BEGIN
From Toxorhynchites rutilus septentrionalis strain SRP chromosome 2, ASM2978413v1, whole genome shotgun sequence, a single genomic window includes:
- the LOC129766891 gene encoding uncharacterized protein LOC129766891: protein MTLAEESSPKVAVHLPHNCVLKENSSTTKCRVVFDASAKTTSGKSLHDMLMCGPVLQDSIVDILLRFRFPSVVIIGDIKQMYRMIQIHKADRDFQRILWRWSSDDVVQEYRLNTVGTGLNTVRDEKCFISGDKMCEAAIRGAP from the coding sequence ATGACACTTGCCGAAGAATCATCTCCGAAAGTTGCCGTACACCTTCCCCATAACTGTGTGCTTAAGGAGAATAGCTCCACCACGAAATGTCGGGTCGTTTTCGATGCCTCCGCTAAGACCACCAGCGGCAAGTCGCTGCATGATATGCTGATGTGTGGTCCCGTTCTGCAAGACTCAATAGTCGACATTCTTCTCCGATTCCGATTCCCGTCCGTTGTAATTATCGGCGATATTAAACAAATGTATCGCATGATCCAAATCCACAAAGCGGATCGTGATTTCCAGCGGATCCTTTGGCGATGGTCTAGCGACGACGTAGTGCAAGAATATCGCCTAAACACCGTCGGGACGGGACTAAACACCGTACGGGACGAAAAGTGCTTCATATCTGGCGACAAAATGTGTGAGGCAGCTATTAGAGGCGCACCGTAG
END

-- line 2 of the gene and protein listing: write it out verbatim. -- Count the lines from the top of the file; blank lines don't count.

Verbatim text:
- the LOC129766891 gene encoding uncharacterized protein LOC129766891: protein MTLAEESSPKVAVHLPHNCVLKENSSTTKCRVVFDASAKTTSGKSLHDMLMCGPVLQDSIVDILLRFRFPSVVIIGDIKQMYRMIQIHKADRDFQRILWRWSSDDVVQEYRLNTVGTGLNTVRDEKCFISGDKMCEAAIRGAP from the coding sequence ATGACACTTGCCGAAGAATCATCTCCGAAAGTTGCCGTACACCTTCCCCATAACTGTGTGCTTAAGGAGAATAGCTCCACCACGAAATGTCGGGTCGTTTTCGATGCCTCCGCTAAGACCACCAGCGGCAAGTCGCTGCATGATATGCTGATGTGTGGTCCCGTTCTGCAAGACTCAATAGTCGACATTCTTCTCCGATTCCGATTCCCGTCCGTTGTAATTATCGGCGATATTAAACAAATGTATCGCATGATCCAAATCCACAAAGCGGATCGTGATTTCCAGCGGATCCTTTGGCGATGGTCTAGCGACGACGTAGTGCAAGAATATCGCCTAAACACCGTCGGGACGGGACTAAACACCGTACGGGACGAAAAGTGCTTCATATCTGGCGACAAAATGTGTGAGGCAGCTATTAGAGGCGCACCGTAG